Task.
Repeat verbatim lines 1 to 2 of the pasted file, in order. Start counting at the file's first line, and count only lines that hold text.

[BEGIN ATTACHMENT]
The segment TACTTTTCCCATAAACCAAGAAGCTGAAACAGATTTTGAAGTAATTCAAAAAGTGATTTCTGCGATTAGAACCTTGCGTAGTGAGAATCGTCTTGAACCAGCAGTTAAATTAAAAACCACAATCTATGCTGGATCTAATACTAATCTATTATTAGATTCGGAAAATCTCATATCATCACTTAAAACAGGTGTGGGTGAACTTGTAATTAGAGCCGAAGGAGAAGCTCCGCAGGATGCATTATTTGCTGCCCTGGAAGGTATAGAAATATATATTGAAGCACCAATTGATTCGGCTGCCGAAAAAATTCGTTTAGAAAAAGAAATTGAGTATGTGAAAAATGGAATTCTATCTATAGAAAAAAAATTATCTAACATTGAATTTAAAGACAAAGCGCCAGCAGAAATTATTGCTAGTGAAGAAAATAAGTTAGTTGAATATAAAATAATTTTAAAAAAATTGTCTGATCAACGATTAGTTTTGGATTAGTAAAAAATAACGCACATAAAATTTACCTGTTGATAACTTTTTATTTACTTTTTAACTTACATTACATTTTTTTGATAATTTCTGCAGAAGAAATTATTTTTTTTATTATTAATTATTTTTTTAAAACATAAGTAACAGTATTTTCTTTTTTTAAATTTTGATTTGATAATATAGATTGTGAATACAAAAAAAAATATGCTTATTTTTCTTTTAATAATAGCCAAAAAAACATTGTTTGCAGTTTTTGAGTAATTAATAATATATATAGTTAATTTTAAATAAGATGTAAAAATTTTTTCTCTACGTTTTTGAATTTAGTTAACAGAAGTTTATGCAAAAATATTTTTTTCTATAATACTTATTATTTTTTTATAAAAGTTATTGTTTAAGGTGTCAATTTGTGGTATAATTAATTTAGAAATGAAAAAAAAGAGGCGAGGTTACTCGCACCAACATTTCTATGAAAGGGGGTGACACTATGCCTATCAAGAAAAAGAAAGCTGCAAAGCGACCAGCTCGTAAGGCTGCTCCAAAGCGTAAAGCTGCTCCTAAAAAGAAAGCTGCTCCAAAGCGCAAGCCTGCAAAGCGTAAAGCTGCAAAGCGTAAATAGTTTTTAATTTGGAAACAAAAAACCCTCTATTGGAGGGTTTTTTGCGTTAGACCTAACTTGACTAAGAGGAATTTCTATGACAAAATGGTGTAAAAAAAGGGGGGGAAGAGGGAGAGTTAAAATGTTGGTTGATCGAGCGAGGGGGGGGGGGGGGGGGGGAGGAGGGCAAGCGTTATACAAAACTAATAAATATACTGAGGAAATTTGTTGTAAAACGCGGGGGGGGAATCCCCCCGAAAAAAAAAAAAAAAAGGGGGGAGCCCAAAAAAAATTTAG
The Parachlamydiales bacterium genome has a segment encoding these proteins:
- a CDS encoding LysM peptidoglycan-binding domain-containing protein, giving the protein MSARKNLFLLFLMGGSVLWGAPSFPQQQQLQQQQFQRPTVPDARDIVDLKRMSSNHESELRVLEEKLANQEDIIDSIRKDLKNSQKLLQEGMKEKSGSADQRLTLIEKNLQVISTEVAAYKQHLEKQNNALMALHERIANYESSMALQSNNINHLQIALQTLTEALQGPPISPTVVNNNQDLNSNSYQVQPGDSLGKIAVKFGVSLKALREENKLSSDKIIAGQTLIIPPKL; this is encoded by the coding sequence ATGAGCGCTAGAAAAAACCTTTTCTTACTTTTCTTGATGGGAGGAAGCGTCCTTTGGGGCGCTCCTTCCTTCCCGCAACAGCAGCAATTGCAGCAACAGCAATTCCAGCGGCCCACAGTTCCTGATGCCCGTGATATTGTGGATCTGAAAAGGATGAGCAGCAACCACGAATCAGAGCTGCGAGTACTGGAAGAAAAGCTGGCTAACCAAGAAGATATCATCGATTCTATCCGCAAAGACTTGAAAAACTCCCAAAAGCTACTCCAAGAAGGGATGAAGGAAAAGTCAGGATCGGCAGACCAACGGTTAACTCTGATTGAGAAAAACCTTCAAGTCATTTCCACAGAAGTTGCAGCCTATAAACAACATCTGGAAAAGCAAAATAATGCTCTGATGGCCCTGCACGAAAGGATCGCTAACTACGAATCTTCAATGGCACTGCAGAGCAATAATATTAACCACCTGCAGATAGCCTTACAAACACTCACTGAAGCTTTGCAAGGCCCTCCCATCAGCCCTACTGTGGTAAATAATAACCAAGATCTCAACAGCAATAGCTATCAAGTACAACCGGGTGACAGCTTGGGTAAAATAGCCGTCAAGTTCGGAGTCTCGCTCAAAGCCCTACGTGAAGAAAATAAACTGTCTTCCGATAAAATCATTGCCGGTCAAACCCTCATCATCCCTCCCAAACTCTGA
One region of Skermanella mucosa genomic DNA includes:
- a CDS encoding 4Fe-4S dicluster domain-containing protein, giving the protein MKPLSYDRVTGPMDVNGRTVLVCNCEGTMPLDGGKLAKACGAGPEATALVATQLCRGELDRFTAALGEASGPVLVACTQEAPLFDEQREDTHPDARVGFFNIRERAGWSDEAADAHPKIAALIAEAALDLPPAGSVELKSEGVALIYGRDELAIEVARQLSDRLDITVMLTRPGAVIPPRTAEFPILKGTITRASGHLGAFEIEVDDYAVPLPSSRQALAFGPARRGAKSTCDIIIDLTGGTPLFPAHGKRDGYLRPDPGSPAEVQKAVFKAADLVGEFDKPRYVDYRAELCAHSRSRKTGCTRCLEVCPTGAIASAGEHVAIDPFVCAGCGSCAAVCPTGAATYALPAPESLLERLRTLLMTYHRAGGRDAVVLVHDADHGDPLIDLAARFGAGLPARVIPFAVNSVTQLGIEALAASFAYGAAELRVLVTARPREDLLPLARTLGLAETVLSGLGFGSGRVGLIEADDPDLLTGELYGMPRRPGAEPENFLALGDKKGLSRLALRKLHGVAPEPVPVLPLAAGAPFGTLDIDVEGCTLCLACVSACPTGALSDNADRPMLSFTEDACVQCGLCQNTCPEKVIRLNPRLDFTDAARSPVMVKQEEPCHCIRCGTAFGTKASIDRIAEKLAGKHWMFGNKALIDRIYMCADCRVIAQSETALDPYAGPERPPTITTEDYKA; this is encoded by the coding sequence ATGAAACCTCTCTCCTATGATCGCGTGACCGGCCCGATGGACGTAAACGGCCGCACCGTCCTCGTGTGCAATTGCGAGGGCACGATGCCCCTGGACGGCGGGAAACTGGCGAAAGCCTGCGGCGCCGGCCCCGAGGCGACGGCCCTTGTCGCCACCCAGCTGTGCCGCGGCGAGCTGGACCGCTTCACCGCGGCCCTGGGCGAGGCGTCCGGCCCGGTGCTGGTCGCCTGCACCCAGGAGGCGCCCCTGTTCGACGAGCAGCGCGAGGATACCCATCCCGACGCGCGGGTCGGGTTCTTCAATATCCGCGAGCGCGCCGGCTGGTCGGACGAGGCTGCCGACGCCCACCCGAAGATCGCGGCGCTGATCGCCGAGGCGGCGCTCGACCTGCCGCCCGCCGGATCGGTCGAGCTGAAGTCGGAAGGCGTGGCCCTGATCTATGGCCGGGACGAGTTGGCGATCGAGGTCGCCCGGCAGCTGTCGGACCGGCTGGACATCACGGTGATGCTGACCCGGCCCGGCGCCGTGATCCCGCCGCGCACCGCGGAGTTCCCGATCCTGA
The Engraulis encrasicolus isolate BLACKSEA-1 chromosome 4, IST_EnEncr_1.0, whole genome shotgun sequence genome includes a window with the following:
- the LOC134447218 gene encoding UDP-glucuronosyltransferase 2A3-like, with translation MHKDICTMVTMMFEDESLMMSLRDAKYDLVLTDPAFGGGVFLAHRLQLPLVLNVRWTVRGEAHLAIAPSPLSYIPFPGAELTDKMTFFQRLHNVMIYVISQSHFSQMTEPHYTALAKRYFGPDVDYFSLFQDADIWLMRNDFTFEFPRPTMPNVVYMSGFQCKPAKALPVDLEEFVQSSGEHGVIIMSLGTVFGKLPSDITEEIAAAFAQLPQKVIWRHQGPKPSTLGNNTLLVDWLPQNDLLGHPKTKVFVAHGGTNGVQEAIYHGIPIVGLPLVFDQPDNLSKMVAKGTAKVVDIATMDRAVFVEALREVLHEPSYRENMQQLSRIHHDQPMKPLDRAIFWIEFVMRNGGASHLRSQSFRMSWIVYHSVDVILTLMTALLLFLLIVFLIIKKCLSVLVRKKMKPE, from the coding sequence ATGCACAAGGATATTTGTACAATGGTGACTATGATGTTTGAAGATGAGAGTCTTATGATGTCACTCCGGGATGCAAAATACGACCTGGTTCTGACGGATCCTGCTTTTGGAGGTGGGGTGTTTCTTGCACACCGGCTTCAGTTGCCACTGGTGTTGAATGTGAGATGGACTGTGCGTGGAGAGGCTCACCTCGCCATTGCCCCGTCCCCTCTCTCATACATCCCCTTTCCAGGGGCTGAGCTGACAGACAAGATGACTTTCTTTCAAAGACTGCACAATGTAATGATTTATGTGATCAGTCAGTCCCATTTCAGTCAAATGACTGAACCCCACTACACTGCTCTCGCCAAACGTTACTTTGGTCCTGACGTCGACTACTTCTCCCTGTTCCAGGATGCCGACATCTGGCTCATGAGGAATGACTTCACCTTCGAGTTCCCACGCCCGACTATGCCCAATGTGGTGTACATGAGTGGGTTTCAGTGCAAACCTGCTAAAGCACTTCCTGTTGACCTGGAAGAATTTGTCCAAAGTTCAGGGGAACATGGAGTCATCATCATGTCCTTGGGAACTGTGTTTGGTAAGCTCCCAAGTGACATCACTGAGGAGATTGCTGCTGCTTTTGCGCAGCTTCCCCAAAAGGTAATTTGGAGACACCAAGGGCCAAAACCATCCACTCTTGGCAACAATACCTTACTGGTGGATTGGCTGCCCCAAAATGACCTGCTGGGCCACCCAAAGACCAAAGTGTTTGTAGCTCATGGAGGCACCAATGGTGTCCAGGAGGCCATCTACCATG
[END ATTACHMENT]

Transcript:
The segment TACTTTTCCCATAAACCAAGAAGCTGAAACAGATTTTGAAGTAATTCAAAAAGTGATTTCTGCGATTAGAACCTTGCGTAGTGAGAATCGTCTTGAACCAGCAGTTAAATTAAAAACCACAATCTATGCTGGATCTAATACTAATCTATTATTAGATTCGGAAAATCTCATATCATCACTTAAAACAGGTGTGGGTGAACTTGTAATTAGAGCCGAAGGAGAAGCTCCGCAGGATGCATTATTTGCTGCCCTGGAAGGTATAGAAATATATATTGAAGCACCAATTGATTCGGCTGCCGAAAAAATTCGTTTAGAAAAAGAAATTGAGTATGTGAAAAATGGAATTCTATCTATAGAAAAAAAATTATCTAACATTGAATTTAAAGACAAAGCGCCAGCAGAAATTATTGCTAGTGAAGAAAATAAGTTAGTTGAATATAAAATAATTTTAAAAAAATTGTCTGATCAACGATTAGTTTTGGATTAGTAAAAAATAACGCACATAAAATTTACCTGTTGATAACTTTTTATTTACTTTTTAACTTACATTACATTTTTTTGATAATTTCTGCAGAAGAAATTATTTTTTTTATTATTAATTATTTTTTTAAAACATAAGTAACAGTATTTTCTTTTTTTAAATTTTGATTTGATAATATAGATTGTGAATACAAAAAAAAATATGCTTATTTTTCTTTTAATAATAGCCAAAAAAACATTGTTTGCAGTTTTTGAGTAATTAATAATATATATAGTTAATTTTAAATAAGATGTAAAAATTTTTTCTCTACGTTTTTGAATTTAGTTAACAGAAGTTTATGCAAAAATATTTTTTTCTATAATACTTATTATTTTTTTATAAAAGTTATTGTTTAAGGTGTCAATTTGTGGTATAATTAATTTAGAAATGAAAAAAAAGAGGCGAGGTTACTCGCACCAACATTTCTATGAAAGGGGGTGACACTATGCCTATCAAGAAAAAGAAAGCTGCAAAGCGACCAGCTCGTAAGGCTGCTCCAAAGCGTAAAGCTGCTCCTAAAAAGAAAGCTGCTCCAAAGCGCAAGCCTGCAAAGCGTAAAGCTGCAAAGCGTAAATAGTTTTTAATTTGGAAACAAAAAACCCTCTATTGGAGGGTTTTTTGCGTTAGACCTAACTTGACTAAGAGGAATTTCTATGACAAAATGGTGTAAAAAAAGGGGGGGAAGAGGGAGAGTTAAAATGTTGGTTGATCGAGCGAGGGGGGGGGGGGGGGGGGGAGGAGGGCAAGCGTTATACAAAACTAATAAATATACTGAGGAAATTTGTTGTAAAACGCGGGGGGGGAATCCCCCCGAAAAAAAAAAAAAAAAGGGGGGAGCCCAAAAAAAATTTAG
The Parachlamydiales bacterium genome has a segment encoding these proteins: